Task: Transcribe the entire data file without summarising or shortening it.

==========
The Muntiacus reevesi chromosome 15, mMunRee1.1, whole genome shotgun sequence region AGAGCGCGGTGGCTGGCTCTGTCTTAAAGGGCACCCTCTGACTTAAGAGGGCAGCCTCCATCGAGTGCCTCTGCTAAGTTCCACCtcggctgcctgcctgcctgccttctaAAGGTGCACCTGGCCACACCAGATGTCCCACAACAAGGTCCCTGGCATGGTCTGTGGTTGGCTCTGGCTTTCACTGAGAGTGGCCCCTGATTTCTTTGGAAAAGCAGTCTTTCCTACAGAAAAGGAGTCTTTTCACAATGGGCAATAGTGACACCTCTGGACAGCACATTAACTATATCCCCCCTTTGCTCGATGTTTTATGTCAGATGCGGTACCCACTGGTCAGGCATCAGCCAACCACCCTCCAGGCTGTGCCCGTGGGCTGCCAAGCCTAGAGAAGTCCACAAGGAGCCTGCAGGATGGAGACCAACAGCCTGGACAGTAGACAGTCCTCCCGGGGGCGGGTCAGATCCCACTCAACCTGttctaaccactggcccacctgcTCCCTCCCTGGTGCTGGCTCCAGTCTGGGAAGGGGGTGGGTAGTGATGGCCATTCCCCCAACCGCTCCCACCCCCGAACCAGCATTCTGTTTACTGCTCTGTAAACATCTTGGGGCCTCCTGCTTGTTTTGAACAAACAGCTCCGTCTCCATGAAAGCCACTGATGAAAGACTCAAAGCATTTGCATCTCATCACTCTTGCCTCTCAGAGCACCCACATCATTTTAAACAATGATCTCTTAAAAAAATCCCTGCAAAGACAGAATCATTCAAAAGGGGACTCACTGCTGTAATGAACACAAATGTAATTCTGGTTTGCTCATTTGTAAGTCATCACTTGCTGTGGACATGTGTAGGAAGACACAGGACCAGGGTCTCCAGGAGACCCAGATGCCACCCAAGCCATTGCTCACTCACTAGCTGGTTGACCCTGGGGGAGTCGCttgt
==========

The Muntiacus reevesi chromosome 15, mMunRee1.1, whole genome shotgun sequence region AGAGCGCGGTGGCTGGCTCTGTCTTAAAGGGCACCCTCTGACTTAAGAGGGCAGCCTCCATCGAGTGCCTCTGCTAAGTTCCACCtcggctgcctgcctgcctgccttctaAAGGTGCACCTGGCCACACCAGATGTCCCACAACAAGGTCCCTGGCATGGTCTGTGGTTGGCTCTGGCTTTCACTGAGAGTGGCCCCTGATTTCTTTGGAAAAGCAGTCTTTCCTACAGAAAAGGAGTCTTTTCACAATGGGCAATAGTGACACCTCTGGACAGCACATTAACTATATCCCCCCTTTGCTCGATGTTTTATGTCAGATGCGGTACCCACTGGTCAGGCATCAGCCAACCACCCTCCAGGCTGTGCCCGTGGGCTGCCAAGCCTAGAGAAGTCCACAAGGAGCCTGCAGGATGGAGACCAACAGCCTGGACAGTAGACAGTCCTCCCGGGGGCGGGTCAGATCCCACTCAACCTGttctaaccactggcccacctgcTCCCTCCCTGGTGCTGGCTCCAGTCTGGGAAGGGGGTGGGTAGTGATGGCCATTCCCCCAACCGCTCCCACCCCCGAACCAGCATTCTGTTTACTGCTCTGTAAACATCTTGGGGCCTCCTGCTTGTTTTGAACAAACAGCTCCGTCTCCATGAAAGCCACTGATGAAAGACTCAAAGCATTTGCATCTCATCACTCTTGCCTCTCAGAGCACCCACATCATTTTAAACAATGATCTCTTAAAAAAATCCCTGCAAAGACAGAATCATTCAAAAGGGGACTCACTGCTGTAATGAACACAAATGTAATTCTGGTTTGCTCATTTGTAAGTCATCACTTGCTGTGGACATGTGTAGGAAGACACAGGACCAGGGTCTCCAGGAGACCCAGATGCCACCCAAGCCATTGCTCACTCACTAGCTGGTTGACCCTGGGGGAGTCGCttgt